A circular groove 49 of radius about 1.1 inch (2.8 cm) surrounding and concentric with the sapphire substrate 43 is cut into the surface of the sample holder 40 along with parallel grooves 50 and 51. A piece of 18 American Wire Gauge copper wire, not shown, is placed in parallel groove 50 beginning at point 52 and extending along groove 50 to the circular groove 49, around circular groove 49 to parallel groove 51, and along groove 51 to point 53. The copper wire in the circular groove 49 serves as a single loop to inductively couple the HTS transmit and receive coil to the Q-damping circuit. Connections to the other components of the Q-damping circuit shown in FIG. 2 are made at points 52 and 53. The HTS pattern 54 on one side of the sapphire substrate 43 is indicted in FIG. 4A. The capacitor 14 of the Q-damping circuit shown in FIG. 2 had a capacitance of 820 pF and the inductor 15 an inductance of 75 μH. The diode 13 is a 1N4150 diode obtained from Vishay Semiconductor GmbH, Heilbronn, Germany. The resistance of the 1N4150 diode as a function of forward bias voltage is shown in the table below.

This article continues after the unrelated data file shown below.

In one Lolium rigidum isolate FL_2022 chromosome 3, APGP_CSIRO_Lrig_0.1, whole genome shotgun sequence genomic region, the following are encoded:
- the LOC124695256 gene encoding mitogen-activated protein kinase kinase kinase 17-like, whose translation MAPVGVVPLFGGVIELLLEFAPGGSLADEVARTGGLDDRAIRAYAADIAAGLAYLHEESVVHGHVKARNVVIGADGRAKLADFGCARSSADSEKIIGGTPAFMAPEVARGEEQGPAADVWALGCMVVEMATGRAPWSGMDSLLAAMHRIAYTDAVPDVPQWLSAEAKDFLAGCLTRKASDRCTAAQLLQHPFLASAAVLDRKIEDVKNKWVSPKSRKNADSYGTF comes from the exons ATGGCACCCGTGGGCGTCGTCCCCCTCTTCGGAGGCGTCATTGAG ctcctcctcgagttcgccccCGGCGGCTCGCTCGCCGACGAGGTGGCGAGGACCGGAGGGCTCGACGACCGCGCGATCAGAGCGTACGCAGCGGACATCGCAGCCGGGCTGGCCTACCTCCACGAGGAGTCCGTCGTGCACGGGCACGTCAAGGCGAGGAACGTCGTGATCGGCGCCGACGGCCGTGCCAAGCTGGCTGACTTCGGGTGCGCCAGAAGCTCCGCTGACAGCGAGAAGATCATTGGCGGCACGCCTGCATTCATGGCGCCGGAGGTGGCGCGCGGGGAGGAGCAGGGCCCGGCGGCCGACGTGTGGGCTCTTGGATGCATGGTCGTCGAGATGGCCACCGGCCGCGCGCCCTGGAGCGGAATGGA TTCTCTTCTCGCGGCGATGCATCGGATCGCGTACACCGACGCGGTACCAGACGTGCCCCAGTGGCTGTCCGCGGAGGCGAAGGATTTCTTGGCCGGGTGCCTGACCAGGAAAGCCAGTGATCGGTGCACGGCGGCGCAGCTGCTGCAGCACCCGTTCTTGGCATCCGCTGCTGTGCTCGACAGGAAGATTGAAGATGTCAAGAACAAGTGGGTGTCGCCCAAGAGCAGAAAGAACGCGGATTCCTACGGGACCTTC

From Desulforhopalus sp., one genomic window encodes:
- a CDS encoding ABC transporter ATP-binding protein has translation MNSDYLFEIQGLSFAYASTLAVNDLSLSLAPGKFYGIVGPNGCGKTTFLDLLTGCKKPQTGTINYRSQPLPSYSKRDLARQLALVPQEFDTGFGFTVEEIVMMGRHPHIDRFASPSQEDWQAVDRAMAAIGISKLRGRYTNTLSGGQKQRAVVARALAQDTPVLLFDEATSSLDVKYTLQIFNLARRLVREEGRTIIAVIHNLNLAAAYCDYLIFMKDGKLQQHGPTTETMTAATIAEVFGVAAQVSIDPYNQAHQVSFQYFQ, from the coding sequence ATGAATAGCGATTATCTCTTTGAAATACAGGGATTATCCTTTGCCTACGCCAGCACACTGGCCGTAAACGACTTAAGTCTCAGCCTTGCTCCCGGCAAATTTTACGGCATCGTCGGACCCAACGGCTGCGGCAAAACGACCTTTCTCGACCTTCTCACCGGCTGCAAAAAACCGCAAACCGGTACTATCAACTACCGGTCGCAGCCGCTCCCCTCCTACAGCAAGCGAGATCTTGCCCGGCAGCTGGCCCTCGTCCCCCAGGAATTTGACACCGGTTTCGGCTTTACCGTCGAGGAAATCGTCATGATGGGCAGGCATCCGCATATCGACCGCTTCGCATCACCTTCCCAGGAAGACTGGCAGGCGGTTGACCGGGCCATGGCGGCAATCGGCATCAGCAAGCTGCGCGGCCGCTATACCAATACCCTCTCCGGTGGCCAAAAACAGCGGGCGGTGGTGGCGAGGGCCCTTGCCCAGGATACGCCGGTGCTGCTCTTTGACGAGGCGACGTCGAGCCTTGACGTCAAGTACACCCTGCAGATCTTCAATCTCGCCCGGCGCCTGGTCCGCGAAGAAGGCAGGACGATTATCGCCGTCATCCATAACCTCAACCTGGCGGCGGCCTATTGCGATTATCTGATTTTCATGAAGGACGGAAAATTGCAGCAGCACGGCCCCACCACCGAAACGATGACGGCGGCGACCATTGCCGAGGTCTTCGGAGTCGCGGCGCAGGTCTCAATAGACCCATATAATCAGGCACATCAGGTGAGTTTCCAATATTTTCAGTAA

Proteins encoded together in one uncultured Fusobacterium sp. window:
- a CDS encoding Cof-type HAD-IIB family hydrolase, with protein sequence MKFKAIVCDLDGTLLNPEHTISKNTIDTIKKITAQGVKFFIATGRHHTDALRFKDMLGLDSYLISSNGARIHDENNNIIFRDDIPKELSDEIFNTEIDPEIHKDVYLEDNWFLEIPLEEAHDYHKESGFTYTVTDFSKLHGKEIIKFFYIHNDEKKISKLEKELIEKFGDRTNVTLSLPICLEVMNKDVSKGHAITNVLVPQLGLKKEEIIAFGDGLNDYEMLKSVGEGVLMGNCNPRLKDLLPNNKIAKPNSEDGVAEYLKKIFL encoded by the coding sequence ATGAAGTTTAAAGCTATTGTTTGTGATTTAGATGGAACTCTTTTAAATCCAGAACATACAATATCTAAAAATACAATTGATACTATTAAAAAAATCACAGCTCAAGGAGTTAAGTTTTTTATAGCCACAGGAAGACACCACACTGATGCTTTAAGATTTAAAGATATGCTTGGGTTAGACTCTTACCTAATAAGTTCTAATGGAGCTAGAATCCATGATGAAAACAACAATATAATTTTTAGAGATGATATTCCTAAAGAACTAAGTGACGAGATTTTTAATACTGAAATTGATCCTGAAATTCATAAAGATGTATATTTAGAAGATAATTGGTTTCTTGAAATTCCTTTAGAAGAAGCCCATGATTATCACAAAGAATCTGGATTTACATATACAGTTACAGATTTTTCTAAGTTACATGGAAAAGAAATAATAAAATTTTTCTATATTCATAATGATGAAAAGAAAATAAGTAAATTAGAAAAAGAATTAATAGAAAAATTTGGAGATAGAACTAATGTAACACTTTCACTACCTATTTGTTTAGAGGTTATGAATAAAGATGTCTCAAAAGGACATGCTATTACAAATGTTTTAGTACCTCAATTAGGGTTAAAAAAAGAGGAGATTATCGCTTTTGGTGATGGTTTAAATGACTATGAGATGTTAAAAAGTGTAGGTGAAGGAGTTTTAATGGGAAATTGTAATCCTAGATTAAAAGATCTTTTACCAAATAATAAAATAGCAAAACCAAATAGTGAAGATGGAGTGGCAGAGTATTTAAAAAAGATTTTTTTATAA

Forward Voltage Resistance
(V) (Ω)
0.5 5000
0.6 600
0.9 9
1.6 1.6

The HTS self-resonant transmit and receive coil is immersed in liquid nitrogen held in a Nalgene® dewar. A pick-up coil comprised of a loop of copper wire is placed about 1 inch (2.5 cm) away from the coil with the plane of the pick-up coil parallel to the plane of the coil. The pick-up coil is formed by removing the outer jacket and dielectric spacer from a piece of 0.080 inch (2 mm) coax cable. The loop is formed by bending the inner conductor into a circle, and soldering it to the outer jacket of the coax cable just outside the point where the jacket and dielectric are removed. The pick-up coil is connected to an Agilent 8753 Vector Network Analyzer (Agilent Technologies, Palo Alto, Calif.). The frequency is swept and the resonance frequency and Q measured.